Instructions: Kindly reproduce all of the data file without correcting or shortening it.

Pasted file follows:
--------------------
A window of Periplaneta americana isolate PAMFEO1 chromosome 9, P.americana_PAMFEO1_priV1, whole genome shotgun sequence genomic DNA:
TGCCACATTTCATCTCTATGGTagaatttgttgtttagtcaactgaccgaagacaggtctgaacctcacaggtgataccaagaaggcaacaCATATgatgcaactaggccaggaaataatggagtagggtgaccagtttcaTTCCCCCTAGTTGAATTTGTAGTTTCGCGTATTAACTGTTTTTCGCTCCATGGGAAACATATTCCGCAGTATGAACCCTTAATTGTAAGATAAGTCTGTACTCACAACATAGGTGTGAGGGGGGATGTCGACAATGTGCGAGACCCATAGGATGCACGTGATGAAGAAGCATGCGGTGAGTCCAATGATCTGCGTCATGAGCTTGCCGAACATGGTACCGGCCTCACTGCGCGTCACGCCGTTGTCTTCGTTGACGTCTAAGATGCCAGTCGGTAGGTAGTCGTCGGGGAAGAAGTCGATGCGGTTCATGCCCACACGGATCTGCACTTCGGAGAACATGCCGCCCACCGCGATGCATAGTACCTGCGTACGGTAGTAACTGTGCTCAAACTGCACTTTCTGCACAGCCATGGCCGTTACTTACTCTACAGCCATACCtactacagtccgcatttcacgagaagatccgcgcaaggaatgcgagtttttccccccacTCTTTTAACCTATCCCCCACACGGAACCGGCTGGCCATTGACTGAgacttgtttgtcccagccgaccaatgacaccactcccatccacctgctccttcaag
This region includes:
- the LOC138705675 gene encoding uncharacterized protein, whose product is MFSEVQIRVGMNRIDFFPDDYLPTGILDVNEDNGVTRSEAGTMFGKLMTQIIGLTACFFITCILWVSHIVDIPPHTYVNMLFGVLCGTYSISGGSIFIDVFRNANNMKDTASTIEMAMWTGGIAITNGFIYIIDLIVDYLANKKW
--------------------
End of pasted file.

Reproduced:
A window of Periplaneta americana isolate PAMFEO1 chromosome 9, P.americana_PAMFEO1_priV1, whole genome shotgun sequence genomic DNA:
TGCCACATTTCATCTCTATGGTagaatttgttgtttagtcaactgaccgaagacaggtctgaacctcacaggtgataccaagaaggcaacaCATATgatgcaactaggccaggaaataatggagtagggtgaccagtttcaTTCCCCCTAGTTGAATTTGTAGTTTCGCGTATTAACTGTTTTTCGCTCCATGGGAAACATATTCCGCAGTATGAACCCTTAATTGTAAGATAAGTCTGTACTCACAACATAGGTGTGAGGGGGGATGTCGACAATGTGCGAGACCCATAGGATGCACGTGATGAAGAAGCATGCGGTGAGTCCAATGATCTGCGTCATGAGCTTGCCGAACATGGTACCGGCCTCACTGCGCGTCACGCCGTTGTCTTCGTTGACGTCTAAGATGCCAGTCGGTAGGTAGTCGTCGGGGAAGAAGTCGATGCGGTTCATGCCCACACGGATCTGCACTTCGGAGAACATGCCGCCCACCGCGATGCATAGTACCTGCGTACGGTAGTAACTGTGCTCAAACTGCACTTTCTGCACAGCCATGGCCGTTACTTACTCTACAGCCATACCtactacagtccgcatttcacgagaagatccgcgcaaggaatgcgagtttttccccccacTCTTTTAACCTATCCCCCACACGGAACCGGCTGGCCATTGACTGAgacttgtttgtcccagccgaccaatgacaccactcccatccacctgctccttcaag
This region includes:
- the LOC138705675 gene encoding uncharacterized protein, whose product is MFSEVQIRVGMNRIDFFPDDYLPTGILDVNEDNGVTRSEAGTMFGKLMTQIIGLTACFFITCILWVSHIVDIPPHTYVNMLFGVLCGTYSISGGSIFIDVFRNANNMKDTASTIEMAMWTGGIAITNGFIYIIDLIVDYLANKKW